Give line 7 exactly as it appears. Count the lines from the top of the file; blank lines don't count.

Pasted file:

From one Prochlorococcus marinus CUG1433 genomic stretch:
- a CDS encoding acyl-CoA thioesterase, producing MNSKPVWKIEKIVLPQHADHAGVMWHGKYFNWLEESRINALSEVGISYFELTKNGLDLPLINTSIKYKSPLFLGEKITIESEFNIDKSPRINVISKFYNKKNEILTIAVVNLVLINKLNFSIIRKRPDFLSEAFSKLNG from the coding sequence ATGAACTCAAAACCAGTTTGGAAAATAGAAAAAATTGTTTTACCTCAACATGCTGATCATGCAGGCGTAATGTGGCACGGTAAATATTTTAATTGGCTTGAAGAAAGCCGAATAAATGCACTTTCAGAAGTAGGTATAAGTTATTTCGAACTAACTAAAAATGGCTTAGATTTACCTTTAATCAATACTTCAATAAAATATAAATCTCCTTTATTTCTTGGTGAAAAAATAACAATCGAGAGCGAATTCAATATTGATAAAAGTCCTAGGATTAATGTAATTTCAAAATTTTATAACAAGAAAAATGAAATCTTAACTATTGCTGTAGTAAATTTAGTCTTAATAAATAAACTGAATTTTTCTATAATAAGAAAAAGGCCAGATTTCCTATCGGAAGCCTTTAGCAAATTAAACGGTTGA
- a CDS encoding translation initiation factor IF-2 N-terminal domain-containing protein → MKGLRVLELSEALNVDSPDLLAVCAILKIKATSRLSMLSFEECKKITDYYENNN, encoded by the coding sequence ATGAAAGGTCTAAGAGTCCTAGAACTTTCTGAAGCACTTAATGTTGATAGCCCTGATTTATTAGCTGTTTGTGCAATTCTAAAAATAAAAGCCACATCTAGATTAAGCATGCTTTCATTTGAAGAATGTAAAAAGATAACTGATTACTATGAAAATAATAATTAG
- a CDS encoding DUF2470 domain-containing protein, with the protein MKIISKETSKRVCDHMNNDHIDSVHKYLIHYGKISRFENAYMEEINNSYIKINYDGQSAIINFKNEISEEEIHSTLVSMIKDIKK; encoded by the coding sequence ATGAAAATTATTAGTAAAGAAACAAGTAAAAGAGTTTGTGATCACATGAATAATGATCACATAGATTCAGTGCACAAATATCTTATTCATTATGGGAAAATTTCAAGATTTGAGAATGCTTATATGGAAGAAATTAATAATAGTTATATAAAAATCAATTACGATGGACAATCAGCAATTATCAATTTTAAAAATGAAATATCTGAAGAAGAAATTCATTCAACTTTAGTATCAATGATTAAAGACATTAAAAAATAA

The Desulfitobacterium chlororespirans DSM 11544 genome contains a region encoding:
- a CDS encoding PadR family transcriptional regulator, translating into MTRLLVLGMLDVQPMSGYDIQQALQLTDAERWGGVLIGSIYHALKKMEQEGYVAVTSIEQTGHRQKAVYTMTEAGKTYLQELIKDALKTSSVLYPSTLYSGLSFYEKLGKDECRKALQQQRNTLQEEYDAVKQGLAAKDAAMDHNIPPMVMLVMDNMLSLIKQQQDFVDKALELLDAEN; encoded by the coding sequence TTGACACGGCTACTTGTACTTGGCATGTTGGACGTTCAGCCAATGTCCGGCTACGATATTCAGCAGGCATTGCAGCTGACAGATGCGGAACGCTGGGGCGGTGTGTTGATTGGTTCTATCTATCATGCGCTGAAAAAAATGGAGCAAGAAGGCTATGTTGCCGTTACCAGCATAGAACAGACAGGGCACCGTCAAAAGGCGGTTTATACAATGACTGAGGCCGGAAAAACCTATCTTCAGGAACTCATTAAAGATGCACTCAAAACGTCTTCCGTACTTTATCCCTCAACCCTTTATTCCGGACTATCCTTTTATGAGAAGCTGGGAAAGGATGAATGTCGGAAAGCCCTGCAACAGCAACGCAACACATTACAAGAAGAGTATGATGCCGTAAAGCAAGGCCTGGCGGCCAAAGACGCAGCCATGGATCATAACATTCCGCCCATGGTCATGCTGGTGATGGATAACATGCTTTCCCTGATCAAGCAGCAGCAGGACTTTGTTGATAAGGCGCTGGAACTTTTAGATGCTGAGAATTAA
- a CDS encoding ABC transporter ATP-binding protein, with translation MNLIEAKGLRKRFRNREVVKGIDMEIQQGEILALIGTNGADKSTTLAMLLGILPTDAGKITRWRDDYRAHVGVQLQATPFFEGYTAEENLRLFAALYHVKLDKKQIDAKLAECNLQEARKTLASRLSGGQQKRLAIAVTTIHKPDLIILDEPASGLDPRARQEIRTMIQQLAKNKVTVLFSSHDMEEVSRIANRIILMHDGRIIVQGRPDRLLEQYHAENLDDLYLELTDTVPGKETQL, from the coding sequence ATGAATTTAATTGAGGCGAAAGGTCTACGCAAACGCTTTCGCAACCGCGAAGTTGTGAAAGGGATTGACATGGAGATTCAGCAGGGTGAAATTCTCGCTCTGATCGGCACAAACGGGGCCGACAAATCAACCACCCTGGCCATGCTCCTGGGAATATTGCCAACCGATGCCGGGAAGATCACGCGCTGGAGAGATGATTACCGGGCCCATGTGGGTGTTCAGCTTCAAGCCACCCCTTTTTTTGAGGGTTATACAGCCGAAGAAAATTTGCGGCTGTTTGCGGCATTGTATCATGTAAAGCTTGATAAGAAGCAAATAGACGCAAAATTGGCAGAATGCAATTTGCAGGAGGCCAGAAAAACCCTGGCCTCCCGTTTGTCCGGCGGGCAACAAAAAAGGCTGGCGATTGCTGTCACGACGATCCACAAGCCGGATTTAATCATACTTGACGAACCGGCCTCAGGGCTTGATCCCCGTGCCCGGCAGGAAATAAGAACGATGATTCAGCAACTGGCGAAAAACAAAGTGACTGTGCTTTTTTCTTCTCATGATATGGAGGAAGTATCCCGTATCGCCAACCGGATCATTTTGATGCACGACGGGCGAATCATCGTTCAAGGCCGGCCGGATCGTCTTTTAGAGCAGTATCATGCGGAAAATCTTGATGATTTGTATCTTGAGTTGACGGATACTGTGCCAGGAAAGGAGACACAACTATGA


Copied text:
- a CDS encoding ABC transporter ATP-binding protein, with translation MNLIEAKGLRKRFRNREVVKGIDMEIQQGEILALIGTNGADKSTTLAMLLGILPTDAGKITRWRDDYRAHVGVQLQATPFFEGYTAEENLRLFAALYHVKLDKKQIDAKLAECNLQEARKTLASRLSGGQQKRLAIAVTTIHKPDLIILDEPASGLDPRARQEIRTMIQQLAKNKVTVLFSSHDMEEVSRIANRIILMHDGRIIVQGRPDRLLEQYHAENLDDLYLELTDTVPGKETQL, from the coding sequence ATGAATTTAATTGAGGCGAAAGGTCTACGCAAACGCTTTCGCAACCGCGAAGTTGTGAAAGGGATTGACATGGAGATTCAGCAGGGTGAAATTCTCGCTCTGATCGGCACAAACGGGGCCGACAAATCAACCACCCTGGCCATGCTCCTGGGAATATTGCCAACCGATGCCGGGAAGATCACGCGCTGGAGAGATGATTACCGGGCCCATGTGGGTGTTCAGCTTCAAGCCACCCCTTTTTTTGAGGGTTATACAGCCGAAGAAAATTTGCGGCTGTTTGCGGCATTGTATCATGTAAAGCTTGATAAGAAGCAAATAGACGCAAAATTGGCAGAATGCAATTTGCAGGAGGCCAGAAAAACCCTGGCCTCCCGTTTGTCCGGCGGGCAACAAAAAAGGCTGGCGATTGCTGTCACGACGATCCACAAGCCGGATTTAATCATACTTGACGAACCGGCCTCAGGGCTTGATCCCCGTGCCCGGCAGGAAATAAGAACGATGATTCAGCAACTGGCGAAAAACAAAGTGACTGTGCTTTTTTCTTCTCATGATATGGAGGAAGTATCCCGTATCGCCAACCGGATCATTTTGATGCACGACGGGCGAATCATCGTTCAAGGCCGGCCGGATCGTCTTTTAGAGCAGTATCATGCGGAAAATCTTGATGATTTGTATCTTGAGTTGACGGATACTGTGCCAGGAAAGGAGACACAACTATGA